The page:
The racing commission initiated its own probe because the Cedar Downs OTB parlor falls under its jurisdiction."For a group of people that's trying to get slot machines, it's not the wisest move," racing commission chairman Scott Borgemenke said of having illegal gaming devices anywhere near an OTB parlor.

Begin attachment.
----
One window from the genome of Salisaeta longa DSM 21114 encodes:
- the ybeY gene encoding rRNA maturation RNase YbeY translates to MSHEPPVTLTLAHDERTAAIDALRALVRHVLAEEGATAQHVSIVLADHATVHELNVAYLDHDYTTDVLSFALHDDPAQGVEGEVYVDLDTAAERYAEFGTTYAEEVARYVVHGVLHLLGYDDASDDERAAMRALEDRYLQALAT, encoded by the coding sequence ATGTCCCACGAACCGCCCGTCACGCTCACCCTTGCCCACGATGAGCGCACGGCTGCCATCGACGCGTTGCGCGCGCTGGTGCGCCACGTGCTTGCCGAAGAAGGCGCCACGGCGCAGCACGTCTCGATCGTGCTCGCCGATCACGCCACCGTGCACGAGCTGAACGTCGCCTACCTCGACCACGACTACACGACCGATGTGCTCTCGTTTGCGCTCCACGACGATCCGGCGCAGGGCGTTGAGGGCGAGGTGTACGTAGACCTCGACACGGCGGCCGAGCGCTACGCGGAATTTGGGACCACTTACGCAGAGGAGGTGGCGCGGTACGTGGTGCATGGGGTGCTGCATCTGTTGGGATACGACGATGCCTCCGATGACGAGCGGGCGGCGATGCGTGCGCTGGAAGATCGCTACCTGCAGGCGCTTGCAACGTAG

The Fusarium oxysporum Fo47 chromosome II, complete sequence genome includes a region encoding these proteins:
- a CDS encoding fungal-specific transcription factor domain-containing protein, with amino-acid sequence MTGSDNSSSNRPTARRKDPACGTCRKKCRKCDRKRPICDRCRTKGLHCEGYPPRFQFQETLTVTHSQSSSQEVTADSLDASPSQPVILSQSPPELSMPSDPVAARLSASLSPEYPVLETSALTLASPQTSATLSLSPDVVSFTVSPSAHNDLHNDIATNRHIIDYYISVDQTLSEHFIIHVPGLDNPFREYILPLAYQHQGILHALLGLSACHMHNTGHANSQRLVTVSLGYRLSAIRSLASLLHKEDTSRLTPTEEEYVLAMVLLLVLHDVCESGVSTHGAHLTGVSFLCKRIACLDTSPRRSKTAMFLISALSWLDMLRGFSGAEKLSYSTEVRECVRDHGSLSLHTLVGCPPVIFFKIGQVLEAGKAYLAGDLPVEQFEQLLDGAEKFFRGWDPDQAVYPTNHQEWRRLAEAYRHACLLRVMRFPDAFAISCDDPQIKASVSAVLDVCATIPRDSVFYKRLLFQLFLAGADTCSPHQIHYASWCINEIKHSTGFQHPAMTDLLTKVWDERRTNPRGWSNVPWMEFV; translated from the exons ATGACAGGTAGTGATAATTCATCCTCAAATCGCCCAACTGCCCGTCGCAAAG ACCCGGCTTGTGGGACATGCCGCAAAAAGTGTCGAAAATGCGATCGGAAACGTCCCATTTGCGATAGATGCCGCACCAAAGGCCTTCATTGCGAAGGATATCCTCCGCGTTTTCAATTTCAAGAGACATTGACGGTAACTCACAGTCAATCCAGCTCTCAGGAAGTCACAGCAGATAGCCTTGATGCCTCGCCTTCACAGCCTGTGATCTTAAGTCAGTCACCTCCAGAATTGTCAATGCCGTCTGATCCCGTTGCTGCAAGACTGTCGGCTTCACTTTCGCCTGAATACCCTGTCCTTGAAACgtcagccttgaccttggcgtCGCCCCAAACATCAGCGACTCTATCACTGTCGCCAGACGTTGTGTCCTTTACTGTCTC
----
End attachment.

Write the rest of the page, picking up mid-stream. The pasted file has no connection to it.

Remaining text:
The Ohio State Racing Commission has opened its own investigation into a state Department of Public Safety report that video gambling machines were operating in a bar on property that includes the Cedar Downs off-track betting parlor in the northwest portion of the state.The Ohio Department of Public Safety's investigative unit responded to an anonymous tip and visited "The Thirsty Pony" in Sandusky Sept. 17. According to a report by the investigative unit, agents found four video slot machines that took cash and dispensed credits good for use in a gift shop or for trips to Las Vegas.An anonymous caller who tipped the department about the machines claimed some regular players received cash when they won games.George Sortino, the owner of the bar, told one of the agents money from the machines is combined with business revenue, the report said. Sortino told the agent profit from the machines is split 50-50 after expenses with Frank Meiers, the owner of Apollo Vending who is under indictment for money laundering and gambling in Lorain, Ohio, the report said.The agents eventually confiscated the devices and took them away as evidence. At the time of their removal, the machines contained a total of $171, the report said.Profit from the machines was deposited into an account for S & S Realty Ltd., which includes hotels and the bar. Raceway Park, a harness track in Toledo near the Michigan border, operates Cedar Downs, one of two OTB parlors in Ohio.During the racing commission's Oct. 20 meeting, executive director Sam Zonak said Mike White, general manager of Raceway Park, was made aware of the situation and is assisting the commission.Video gambling machines are illegal in Ohio, though the horse racing industry for years has lobbied for passage of legislation to make them legal at tracks. State officials have been investigating video slots and "tip ticket" distributing organizations, as well as charitable organizations, for three years, the report said.